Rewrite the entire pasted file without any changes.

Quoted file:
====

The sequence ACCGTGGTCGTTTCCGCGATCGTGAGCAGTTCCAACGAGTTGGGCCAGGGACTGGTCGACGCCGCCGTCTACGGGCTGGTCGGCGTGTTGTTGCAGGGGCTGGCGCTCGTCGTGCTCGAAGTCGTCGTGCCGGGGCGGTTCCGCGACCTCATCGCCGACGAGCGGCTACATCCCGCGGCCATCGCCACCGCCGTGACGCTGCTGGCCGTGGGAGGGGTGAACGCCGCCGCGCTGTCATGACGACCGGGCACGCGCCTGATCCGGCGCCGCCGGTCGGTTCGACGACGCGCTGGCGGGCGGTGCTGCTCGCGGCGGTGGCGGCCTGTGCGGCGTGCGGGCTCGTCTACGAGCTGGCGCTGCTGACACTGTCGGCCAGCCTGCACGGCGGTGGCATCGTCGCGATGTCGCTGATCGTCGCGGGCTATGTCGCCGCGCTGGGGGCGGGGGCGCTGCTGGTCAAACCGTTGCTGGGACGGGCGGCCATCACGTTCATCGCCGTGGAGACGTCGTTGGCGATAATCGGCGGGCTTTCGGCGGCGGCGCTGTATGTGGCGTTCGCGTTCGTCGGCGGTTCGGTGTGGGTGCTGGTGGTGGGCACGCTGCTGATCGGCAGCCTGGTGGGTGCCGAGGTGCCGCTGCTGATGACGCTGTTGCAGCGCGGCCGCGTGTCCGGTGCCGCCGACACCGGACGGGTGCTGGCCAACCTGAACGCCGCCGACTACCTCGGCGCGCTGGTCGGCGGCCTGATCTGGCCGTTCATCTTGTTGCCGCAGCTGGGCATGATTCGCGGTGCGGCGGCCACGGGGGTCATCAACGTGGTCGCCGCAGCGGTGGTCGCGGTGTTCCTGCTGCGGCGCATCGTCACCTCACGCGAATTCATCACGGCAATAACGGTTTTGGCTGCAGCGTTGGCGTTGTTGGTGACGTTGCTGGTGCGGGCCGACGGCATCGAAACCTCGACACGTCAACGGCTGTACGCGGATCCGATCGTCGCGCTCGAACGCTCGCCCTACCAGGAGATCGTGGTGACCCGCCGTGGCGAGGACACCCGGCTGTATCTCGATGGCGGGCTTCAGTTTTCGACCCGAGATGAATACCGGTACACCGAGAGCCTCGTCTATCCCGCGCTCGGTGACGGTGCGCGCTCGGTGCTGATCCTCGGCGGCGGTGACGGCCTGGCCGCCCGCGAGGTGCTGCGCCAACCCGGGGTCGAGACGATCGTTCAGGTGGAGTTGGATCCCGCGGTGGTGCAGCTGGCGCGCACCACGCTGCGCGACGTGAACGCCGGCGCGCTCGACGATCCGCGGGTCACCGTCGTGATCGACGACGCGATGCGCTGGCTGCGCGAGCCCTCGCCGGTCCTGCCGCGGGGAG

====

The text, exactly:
The sequence ACCGTGGTCGTTTCCGCGATCGTGAGCAGTTCCAACGAGTTGGGCCAGGGACTGGTCGACGCCGCCGTCTACGGGCTGGTCGGCGTGTTGTTGCAGGGGCTGGCGCTCGTCGTGCTCGAAGTCGTCGTGCCGGGGCGGTTCCGCGACCTCATCGCCGACGAGCGGCTACATCCCGCGGCCATCGCCACCGCCGTGACGCTGCTGGCCGTGGGAGGGGTGAACGCCGCCGCGCTGTCATGACGACCGGGCACGCGCCTGATCCGGCGCCGCCGGTCGGTTCGACGACGCGCTGGCGGGCGGTGCTGCTCGCGGCGGTGGCGGCCTGTGCGGCGTGCGGGCTCGTCTACGAGCTGGCGCTGCTGACACTGTCGGCCAGCCTGCACGGCGGTGGCATCGTCGCGATGTCGCTGATCGTCGCGGGCTATGTCGCCGCGCTGGGGGCGGGGGCGCTGCTGGTCAAACCGTTGCTGGGACGGGCGGCCATCACGTTCATCGCCGTGGAGACGTCGTTGGCGATAATCGGCGGGCTTTCGGCGGCGGCGCTGTATGTGGCGTTCGCGTTCGTCGGCGGTTCGGTGTGGGTGCTGGTGGTGGGCACGCTGCTGATCGGCAGCCTGGTGGGTGCCGAGGTGCCGCTGCTGATGACGCTGTTGCAGCGCGGCCGCGTGTCCGGTGCCGCCGACACCGGACGGGTGCTGGCCAACCTGAACGCCGCCGACTACCTCGGCGCGCTGGTCGGCGGCCTGATCTGGCCGTTCATCTTGTTGCCGCAGCTGGGCATGATTCGCGGTGCGGCGGCCACGGGGGTCATCAACGTGGTCGCCGCAGCGGTGGTCGCGGTGTTCCTGCTGCGGCGCATCGTCACCTCACGCGAATTCATCACGGCAATAACGGTTTTGGCTGCAGCGTTGGCGTTGTTGGTGACGTTGCTGGTGCGGGCCGACGGCATCGAAACCTCGACACGTCAACGGCTGTACGCGGATCCGATCGTCGCGCTCGAACGCTCGCCCTACCAGGAGATCGTGGTGACCCGCCGTGGCGAGGACACCCGGCTGTATCTCGATGGCGGGCTTCAGTTTTCGACCCGAGATGAATACCGGTACACCGAGAGCCTCGTCTATCCCGCGCTCGGTGACGGTGCGCGCTCGGTGCTGATCCTCGGCGGCGGTGACGGCCTGGCCGCCCGCGAGGTGCTGCGCCAACCCGGGGTCGAGACGATCGTTCAGGTGGAGTTGGATCCCGCGGTGGTGCAGCTGGCGCGCACCACGCTGCGCGACGTGAACGCCGGCGCGCTCGACGATCCGCGGGTCACCGTCGTGATCGACGACGCGATGCGCTGGCTGCGCGAGCCCTCGCCGGTCCTGCCGCGGGGAG